We met the week before and Pam ran through the programme of work that I would be expected to cover: PE, Music, Numeracy, and Storytime.  As we chatted about the Autumn theme that the class are working on I suggested that the PE class could be a dance lesson using actual leaves, and that the numeracy lesson could make use of the same leaves in an outdoor context.

During the week prior to my visit my most important task was to collect enough dried leaves of sufficient variety to provide a stimulus for the lesson.

Now I hadn’t taught a dance lesson for something approaching 17 years – and hadn’t taught a primary class for closer to 30 years – but I suppose teaching is a bit like riding a bike.  It felt great to get back into the classroom and connecting with young people again. The kids responded brilliantly to the leaves and as I tipped the sack out onto the floor they loved the sounds, smells and colours.  We experimented with holding different leaves and letting them fall to the ground – and then trying it again with a different kind of leaf. Then we explored how we might copy the movement of the falling leaf with our own bodies.

Then we looked at how leaves are affected by the wind. Using a fan heater we blew a light breeze towards a pile of leaves and looked at how they rustled – a child came up with a great Scottish word when he said the leaves were “shoogling”. We then tried to copy the rustling leaves while I gently shook a tambourine.

The third stage was to ask the children to blow their own leaf as hard as the could across the floor. Once again we copied that movement with our bodies.

The final stage was to look at how leaves formed piles, where the leaves lay one on top of another in different shapes.  This was the riskiest part of the lesson where children could have been jumping on top of each other but they handled the task superbly and moved into the piles in a very convincing and safe manner.

The last part of the lesson was to put all of these movements together into a final performance.  I think the lesson was recorded so I’d hope to put a link here to youtube whenever it’s put up.

I’d gone into the jobswap with the intention of having fun – and without a doubt that key criterion was satisfied throughout the whole day. But what did I learn?

Firstly, teaching is an exhausting business.  The teacher is constantly having to be attentive – there are no points when you can switch off and let the children get on with things while you do your own work. This is reinforced when the range of needs is as varied as it was in my class.

Secondly, lesson preparation is crucial to engaging the children in the learning process – I’d put a fair bit of work into planning for the morning – but what must it be like planning for an entire week?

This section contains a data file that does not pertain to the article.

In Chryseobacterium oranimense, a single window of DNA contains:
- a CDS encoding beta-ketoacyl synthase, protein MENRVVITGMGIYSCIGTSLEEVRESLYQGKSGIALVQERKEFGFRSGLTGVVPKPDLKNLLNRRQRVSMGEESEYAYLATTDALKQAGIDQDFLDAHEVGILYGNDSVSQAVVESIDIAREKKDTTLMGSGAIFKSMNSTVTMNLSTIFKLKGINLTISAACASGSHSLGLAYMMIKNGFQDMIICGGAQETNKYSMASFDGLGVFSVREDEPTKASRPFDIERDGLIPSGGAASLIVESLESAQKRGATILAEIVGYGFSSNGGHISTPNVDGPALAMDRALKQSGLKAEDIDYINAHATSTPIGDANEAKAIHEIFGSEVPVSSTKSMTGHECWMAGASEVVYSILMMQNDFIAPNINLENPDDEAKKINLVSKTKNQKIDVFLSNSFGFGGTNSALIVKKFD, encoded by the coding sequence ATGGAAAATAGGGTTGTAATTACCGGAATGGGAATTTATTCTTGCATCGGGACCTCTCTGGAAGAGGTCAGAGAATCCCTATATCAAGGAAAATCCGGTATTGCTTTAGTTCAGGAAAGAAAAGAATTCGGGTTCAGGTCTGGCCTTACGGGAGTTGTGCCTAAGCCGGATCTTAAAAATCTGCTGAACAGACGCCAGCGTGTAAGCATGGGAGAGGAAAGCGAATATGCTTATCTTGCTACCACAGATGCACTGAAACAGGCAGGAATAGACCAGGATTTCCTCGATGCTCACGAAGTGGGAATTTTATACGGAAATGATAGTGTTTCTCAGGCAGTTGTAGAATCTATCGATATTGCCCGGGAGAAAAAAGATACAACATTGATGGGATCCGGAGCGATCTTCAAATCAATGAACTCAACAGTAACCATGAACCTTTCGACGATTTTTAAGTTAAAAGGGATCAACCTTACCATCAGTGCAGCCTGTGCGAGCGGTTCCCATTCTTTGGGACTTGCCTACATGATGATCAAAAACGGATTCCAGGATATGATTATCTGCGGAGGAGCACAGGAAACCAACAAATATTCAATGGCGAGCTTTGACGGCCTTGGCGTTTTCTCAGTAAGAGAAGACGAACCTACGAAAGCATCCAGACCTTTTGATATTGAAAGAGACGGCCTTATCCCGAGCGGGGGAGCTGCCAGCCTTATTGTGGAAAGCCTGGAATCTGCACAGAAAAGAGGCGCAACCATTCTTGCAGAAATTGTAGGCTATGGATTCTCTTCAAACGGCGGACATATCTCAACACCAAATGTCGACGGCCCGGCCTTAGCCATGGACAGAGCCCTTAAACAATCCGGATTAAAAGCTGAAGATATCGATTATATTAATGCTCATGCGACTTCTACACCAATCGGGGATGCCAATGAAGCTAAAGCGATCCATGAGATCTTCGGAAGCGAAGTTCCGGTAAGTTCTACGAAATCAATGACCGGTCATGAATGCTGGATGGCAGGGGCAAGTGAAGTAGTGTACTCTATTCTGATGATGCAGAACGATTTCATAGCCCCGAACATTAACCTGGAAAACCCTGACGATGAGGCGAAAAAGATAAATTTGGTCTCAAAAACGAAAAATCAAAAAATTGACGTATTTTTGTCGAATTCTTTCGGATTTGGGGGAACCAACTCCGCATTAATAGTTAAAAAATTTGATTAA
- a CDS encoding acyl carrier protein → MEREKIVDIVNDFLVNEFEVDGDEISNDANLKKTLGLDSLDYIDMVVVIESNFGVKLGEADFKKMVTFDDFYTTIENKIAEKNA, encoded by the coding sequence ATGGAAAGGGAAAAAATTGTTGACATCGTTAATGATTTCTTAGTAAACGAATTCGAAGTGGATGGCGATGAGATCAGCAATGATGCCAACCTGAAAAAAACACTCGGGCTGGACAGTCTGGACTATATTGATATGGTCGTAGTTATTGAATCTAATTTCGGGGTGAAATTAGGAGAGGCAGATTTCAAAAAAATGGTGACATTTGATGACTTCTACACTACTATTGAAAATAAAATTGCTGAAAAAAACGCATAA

Thirdly, the school staff work as a team.  The staged assessment meeting I attended at 8.30, where six teachers talked about a single child’s needs, was hugely impressive and reassuring. The morning break showed that team spirit in a different way where pink cakes were on offer in aid of Breast Cancer Awareness and every member of staff wore pink.

Fourthly, I saw 100 children engaged in a break-time aerobics session being led by P7 pupils – a wonderful example of children being supported and encouraged to do it for themselves!

Fifthly, I saw teachers who cared about learning; who cared about young people; and who cared about each other.  A humbling and inspirational experience which will stay with me for a long time.

Law Primary School – thank you.




Seven Sides of Educational Leadership – a father and son thing

As Groucho Marx once quipped, “Those are my principles, and if you don’t like them… well, I have others.”

Such are the number of available leadership models in education that we could change Groucho’s words to read,

“Those are my educational leadership principles, and if you don’t like them…. well, I have others.”

Professor John McBeath (2003) captured this proliferation perfectly when he coined the phrase “The alphabet soup of leadership” and went on to list twenty-one different terms and interpretations on educational leadership, from heroic to charismatic; from authoritarian to transactional; and from distributed to invitational.  Since McBeath’s paper that list has continued to grow in size and complexity enough to confuse even the most devoted student of educational leadership.

My own preferred definition of educational leadership is as follows:

Educational leadership is the aptitude to achieve high quality educational outcomes for all learners through the efforts of others.

The advantage of using such a stripped down, unsophisticated and utilitarian definition is that it does not lean towards any particular leadership approach or style, and in so doing enables the observer to consider those matters in isolation.